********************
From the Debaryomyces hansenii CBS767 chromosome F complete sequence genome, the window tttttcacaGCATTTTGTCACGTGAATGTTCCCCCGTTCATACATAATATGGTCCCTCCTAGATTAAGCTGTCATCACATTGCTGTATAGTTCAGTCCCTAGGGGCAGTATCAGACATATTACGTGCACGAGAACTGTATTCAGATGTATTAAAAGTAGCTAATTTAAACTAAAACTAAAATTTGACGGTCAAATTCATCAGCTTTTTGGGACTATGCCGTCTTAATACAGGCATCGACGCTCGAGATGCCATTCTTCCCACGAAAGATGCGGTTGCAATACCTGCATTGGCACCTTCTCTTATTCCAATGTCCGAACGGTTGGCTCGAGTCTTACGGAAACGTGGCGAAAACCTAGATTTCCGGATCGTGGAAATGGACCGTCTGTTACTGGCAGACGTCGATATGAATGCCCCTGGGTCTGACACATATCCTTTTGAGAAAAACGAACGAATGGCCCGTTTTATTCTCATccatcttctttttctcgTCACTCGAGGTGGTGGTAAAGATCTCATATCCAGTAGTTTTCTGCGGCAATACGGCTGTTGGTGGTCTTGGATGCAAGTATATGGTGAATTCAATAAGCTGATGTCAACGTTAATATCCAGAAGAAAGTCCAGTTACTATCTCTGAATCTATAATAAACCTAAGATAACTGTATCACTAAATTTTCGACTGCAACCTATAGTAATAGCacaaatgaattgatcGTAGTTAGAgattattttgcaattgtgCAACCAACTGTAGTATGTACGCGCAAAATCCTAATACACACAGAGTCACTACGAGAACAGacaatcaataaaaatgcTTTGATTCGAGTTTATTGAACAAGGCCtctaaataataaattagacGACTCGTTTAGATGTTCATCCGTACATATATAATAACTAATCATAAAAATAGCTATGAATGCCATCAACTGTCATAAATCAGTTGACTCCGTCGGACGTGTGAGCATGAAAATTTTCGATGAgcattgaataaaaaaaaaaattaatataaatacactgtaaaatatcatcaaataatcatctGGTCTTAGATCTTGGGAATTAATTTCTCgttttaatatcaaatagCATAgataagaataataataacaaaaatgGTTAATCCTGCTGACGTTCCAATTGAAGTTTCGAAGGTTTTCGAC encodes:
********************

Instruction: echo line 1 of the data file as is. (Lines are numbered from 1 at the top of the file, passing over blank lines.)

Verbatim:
From the Debaryomyces hansenii CBS767 chromosome F complete sequence genome, the window tttttcacaGCATTTTGTCACGTGAATGTTCCCCCGTTCATACATAATATGGTCCCTCCTAGATTAAGCTGTCATCACATTGCTGTATAGTTCAGTCCCTAGGGGCAGTATCAGACATATTACGTGCACGAGAACTGTATTCAGATGTATTAAAAGTAGCTAATTTAAACTAAAACTAAAATTTGACGGTCAAATTCATCAGCTTTTTGGGACTATGCCGTCTTAATACAGGCATCGACGCTCGAGATGCCATTCTTCCCACGAAAGATGCGGTTGCAATACCTGCATTGGCACCTTCTCTTATTCCAATGTCCGAACGGTTGGCTCGAGTCTTACGGAAACGTGGCGAAAACCTAGATTTCCGGATCGTGGAAATGGACCGTCTGTTACTGGCAGACGTCGATATGAATGCCCCTGGGTCTGACACATATCCTTTTGAGAAAAACGAACGAATGGCCCGTTTTATTCTCATccatcttctttttctcgTCACTCGAGGTGGTGGTAAAGATCTCATATCCAGTAGTTTTCTGCGGCAATACGGCTGTTGGTGGTCTTGGATGCAAGTATATGGTGAATTCAATAAGCTGATGTCAACGTTAATATCCAGAAGAAAGTCCAGTTACTATCTCTGAATCTATAATAAACCTAAGATAACTGTATCACTAAATTTTCGACTGCAACCTATAGTAATAGCacaaatgaattgatcGTAGTTAGAgattattttgcaattgtgCAACCAACTGTAGTATGTACGCGCAAAATCCTAATACACACAGAGTCACTACGAGAACAGacaatcaataaaaatgcTTTGATTCGAGTTTATTGAACAAGGCCtctaaataataaattagacGACTCGTTTAGATGTTCATCCGTACATATATAATAACTAATCATAAAAATAGCTATGAATGCCATCAACTGTCATAAATCAGTTGACTCCGTCGGACGTGTGAGCATGAAAATTTTCGATGAgcattgaataaaaaaaaaaattaatataaatacactgtaaaatatcatcaaataatcatctGGTCTTAGATCTTGGGAATTAATTTCTCgttttaatatcaaatagCATAgataagaataataataacaaaaatgGTTAATCCTGCTGACGTTCCAATTGAAGTTTCGAAGGTTTTCGAC encodes: